In my last post I was trying to understand why so many home-based, celebration cake businesses are closing down. One of the reasons I’ve seen quoted time and time again is that customers want cheap cake and home bakers can’t earn a living providing it.
I confess, like a lot of other bakers, when I started out, I didn’t charge enough for my cakes. I think this stemmed from a lack of confidence in my ability, lack of experience and not thinking much about being in business. The problem with doing this is that customers always expect you to be cheap but there comes a point when you realise you cannot continue to put in the long hours without making any money.
As I mentioned in an earlier post, there are other benefits of working from home and I and others in the same position, do appreciate those, however, the simple fact is, we are running businesses. Any business selling a product or service needs to charge its customers enough to cover its running costs, pay staff, invest back into the business and make a profit. If all these costs aren’t covered the business will not be successful or survive. I am the only staff member, being a sole trader, but I still need to pay myself a wage for the hours I work. Making cakes from home needs to be worth it financially or I’d also have to close down the business and find a job outside the home to earn enough to pay the bills.
When I started my business over 10 years ago, there wasn’t the information available on running a baking business from home that there is now. I have learnt so much in the last few years, many things I wished I’d known before I started (I’ve added links below to some I found invaluable). As business owners we have to educate ourselves so we can all charge what we are worth. We have to remember that not everyone can bake, design and decorate beautiful cakes, that’s why our customers buy from us and we shouldn’t sell ourselves short. It is not ‘just cake’!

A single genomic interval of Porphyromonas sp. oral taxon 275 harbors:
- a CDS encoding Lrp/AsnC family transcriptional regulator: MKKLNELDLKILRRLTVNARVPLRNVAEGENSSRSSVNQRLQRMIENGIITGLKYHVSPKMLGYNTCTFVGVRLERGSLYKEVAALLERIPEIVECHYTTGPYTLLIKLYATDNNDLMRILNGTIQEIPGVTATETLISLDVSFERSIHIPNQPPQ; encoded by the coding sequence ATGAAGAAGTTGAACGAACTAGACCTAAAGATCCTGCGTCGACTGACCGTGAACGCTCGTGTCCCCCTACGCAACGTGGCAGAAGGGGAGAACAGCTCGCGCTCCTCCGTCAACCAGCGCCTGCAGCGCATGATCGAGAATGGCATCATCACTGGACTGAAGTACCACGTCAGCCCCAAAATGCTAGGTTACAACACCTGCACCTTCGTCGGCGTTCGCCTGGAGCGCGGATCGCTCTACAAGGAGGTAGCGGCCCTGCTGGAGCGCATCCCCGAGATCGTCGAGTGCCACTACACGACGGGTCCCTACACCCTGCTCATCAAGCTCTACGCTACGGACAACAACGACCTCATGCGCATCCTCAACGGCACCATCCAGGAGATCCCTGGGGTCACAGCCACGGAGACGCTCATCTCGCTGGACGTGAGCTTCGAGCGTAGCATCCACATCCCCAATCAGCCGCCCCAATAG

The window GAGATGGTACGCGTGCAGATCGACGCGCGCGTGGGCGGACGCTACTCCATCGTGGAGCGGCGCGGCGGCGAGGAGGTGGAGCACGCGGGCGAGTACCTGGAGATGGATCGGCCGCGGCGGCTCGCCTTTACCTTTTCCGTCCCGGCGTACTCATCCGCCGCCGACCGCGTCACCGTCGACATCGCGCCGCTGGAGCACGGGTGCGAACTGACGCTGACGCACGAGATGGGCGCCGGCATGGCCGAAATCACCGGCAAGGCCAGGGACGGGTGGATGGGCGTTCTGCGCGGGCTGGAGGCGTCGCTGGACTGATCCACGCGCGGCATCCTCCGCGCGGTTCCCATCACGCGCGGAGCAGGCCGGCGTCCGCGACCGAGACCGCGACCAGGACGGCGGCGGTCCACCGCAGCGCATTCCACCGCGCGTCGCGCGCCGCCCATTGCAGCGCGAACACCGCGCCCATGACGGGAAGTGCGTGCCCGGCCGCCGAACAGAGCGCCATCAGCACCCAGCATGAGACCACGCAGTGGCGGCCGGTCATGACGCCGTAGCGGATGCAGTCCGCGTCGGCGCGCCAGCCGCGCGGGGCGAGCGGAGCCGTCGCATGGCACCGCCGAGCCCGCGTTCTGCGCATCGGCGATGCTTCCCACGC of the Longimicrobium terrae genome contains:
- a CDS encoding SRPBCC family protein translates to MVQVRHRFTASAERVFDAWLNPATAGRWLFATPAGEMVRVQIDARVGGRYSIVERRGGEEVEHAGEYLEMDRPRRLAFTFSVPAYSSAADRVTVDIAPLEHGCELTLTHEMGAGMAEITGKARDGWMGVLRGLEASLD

Something else to remember, everyone has a choice when they buy products. Sometimes cheaper, mass-produced, off-the-shelf items are all they need, other times they require something special, something unique, hand-crafted, made with love, care and attention to detail. If they choose the latter they must expect to pay a higher price. This applies to cake too.
If you are thinking of starting a celebration cake business from home here are a few points to consider
- charge for your time right from the start. How much you charge per hour is your choice but remember, unskilled workers get at least the minimum wage. As a skilled artist why should you earn less?
- time yourself when working on every cake, at least until you get a good idea how long certain aspects of cake decorating take you. I use an app called Timesheet for this. Make a note of how long it takes to line tins, prepare and mix ingredients, level, split and fill the cakes. How long does it take to crumbcoat the cake, colour the icing, cover the cake, cover the board? How long do different types of decoration take?
- another essential part of running a business is admin. Don’t forget to work out how long it takes to design a cake, work out a quote, deal with correspondence and phone calls. How much time do you spend shopping for ingredients and equipment? What are your stationery and printing costs? How much do you pay for insurance. All these costs and others have to be taken into account and paid for by the cakes you sell.
- don’t forget, when pricing your cakes, to include everything you use in the production. Its not just flour, butter, eggs, sugar and icing, there are boards, boxes, dowels, colours, cleaning products, equipment to buy or replace etc. Keep receipts for everything used or you’ll soon find yourself out of pocket instead of in profit.
Here are the links to some of the best business advice I’ve found, a lot of it is free some isn’t but I’ve not regretted paying for any of it.